And he finally decided to make his move and come out.

For as brilliant as Walt may have been, he sorely lacked that one excellence without which, the ancients were convinced, none of the others could be had.

Walt lacked wisdom.

To be clear: From what BB audiences could gather, Walt had always lacked wisdom.

In fact, Walter White was never even as intelligent or clever as he styled himself—and Walt, in his heart of hearts, knew this to be true.

From time to time, viewers of BB had been permitted to catch glimpses of Walt’s past, of his promise as a young aspiring scientist who, along with his one-time love interest, Gretchin, and his best friend, Elliot, founded what would eventually become a multi-billion dollar company (Grey Matter). Only Walt would never see this success, for very early on, he sold off his shares for $5,000.



It would appear that the irresistible urge to control his surroundings that we find in Heisenberg had always driven Walt. And this need, in turn, was fueled by the fear that, he confesses to his brother-in-law Hank, had always kept him awake at night.

Walt feared that his company would flounder and, so, he abandoned it to his friends who persevered and prospered.

This fear and the obsession with micro-managing every aspect of his existence to which this fear lead were conjoined in Walt with great arrogance, a profound lack of humility that, in blinding him to his vices, prevented him from assuming responsibility for having sold his shares in Grey Matter. Moreover, it is Walt’s monumental hubris that explains his readiness to blame his partners for having “cheated” him of the billions that he chose to forego, billions to which he never stopped feeling entitled.


Saint Augustine of Hippo articulated the Christian conception of evil well over 1500 years ago when he identified evil with a deficiency in the human will. Each will is only as good as the objects to which it is oriented. When the will turns inward and upward toward the Ground of its being and its supreme bonum, it is eminently good. Yet when it is scattered about fleeting, temporal satisfactions, when it is focused not on God but on the self, then the will is bad. Evil is a turning of an inherently good thing, the will, away from God and toward oneself.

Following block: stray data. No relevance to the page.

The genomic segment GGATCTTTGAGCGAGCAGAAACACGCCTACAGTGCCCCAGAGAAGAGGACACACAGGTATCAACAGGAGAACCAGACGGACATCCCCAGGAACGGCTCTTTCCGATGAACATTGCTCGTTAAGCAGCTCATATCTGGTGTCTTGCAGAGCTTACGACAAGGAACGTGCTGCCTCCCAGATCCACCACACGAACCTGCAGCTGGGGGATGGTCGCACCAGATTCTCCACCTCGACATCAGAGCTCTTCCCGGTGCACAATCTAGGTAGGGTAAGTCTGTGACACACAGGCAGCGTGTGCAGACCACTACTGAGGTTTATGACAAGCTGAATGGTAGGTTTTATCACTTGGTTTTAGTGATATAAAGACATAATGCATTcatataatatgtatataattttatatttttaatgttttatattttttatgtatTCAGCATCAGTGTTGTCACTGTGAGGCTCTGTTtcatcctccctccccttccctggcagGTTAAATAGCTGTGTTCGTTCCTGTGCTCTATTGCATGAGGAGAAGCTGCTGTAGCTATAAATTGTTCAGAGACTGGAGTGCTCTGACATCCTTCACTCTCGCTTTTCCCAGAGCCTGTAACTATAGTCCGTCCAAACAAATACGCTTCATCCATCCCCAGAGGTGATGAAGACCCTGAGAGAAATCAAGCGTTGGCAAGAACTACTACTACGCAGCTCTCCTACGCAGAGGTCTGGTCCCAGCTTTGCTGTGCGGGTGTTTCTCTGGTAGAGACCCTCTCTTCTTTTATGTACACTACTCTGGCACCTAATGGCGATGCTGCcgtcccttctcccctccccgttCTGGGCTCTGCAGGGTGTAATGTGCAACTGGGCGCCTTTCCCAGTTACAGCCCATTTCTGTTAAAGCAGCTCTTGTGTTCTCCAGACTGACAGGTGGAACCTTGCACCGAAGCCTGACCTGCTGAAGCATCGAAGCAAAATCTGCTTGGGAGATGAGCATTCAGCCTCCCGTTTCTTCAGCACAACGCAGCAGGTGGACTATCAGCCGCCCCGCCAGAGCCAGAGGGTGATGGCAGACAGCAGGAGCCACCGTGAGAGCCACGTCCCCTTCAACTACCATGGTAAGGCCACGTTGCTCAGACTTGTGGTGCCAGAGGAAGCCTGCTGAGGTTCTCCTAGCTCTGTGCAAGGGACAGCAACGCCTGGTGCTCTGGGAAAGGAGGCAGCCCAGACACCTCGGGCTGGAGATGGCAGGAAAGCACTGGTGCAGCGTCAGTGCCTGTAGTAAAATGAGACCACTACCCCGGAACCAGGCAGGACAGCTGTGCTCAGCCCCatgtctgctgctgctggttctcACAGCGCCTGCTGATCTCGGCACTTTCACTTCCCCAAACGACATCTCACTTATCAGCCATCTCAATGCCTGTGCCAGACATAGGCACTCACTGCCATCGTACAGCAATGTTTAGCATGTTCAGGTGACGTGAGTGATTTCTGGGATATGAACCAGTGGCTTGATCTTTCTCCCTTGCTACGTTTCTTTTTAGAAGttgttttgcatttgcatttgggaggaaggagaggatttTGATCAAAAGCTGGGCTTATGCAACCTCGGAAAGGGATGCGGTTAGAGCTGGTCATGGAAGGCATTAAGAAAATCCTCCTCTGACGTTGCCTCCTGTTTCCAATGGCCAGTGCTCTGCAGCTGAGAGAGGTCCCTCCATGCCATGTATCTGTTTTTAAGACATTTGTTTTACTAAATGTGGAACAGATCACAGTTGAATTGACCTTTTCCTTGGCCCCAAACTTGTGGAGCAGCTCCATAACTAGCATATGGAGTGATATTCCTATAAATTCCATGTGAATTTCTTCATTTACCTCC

The worst of wills is the will that has made itself equal to God.

The will of Walter White had, in effect, done this long before the Southwest had so much as an inkling of Heisenberg.


To be sure, its subtlety notwithstanding, something like an Augustinian theology informs BB’s depiction of Walt’s journey to full-blown Heisenberg.

Many of the world’s best scientists, particularly physicists, are people of genius, discrimination, and humility. Many not only refrain from denying God’s existence; many affirm it. The point, however, is that those who are the best and the brightest in this domain recognize that, qua scientists, they are ineligible to speak to matters of religion, morality, art, politics, history, etc. Walt, in glaring contrast, knew of no such limits.

Walt, that is, didn’t believe in science as much as he believed in scientism. Between the two is a difference in kind.


Scientism is not science. It is a philosophy, metaphysics, an ideology or doctrine. The proponent of scientism seeks to reduce the multifarious phenomena of existence, its variety of voices, to a single mode: science. For the devotee of scientism, there is no supernatural, for there is nothing that, in principle, Reason, via science, can’t master.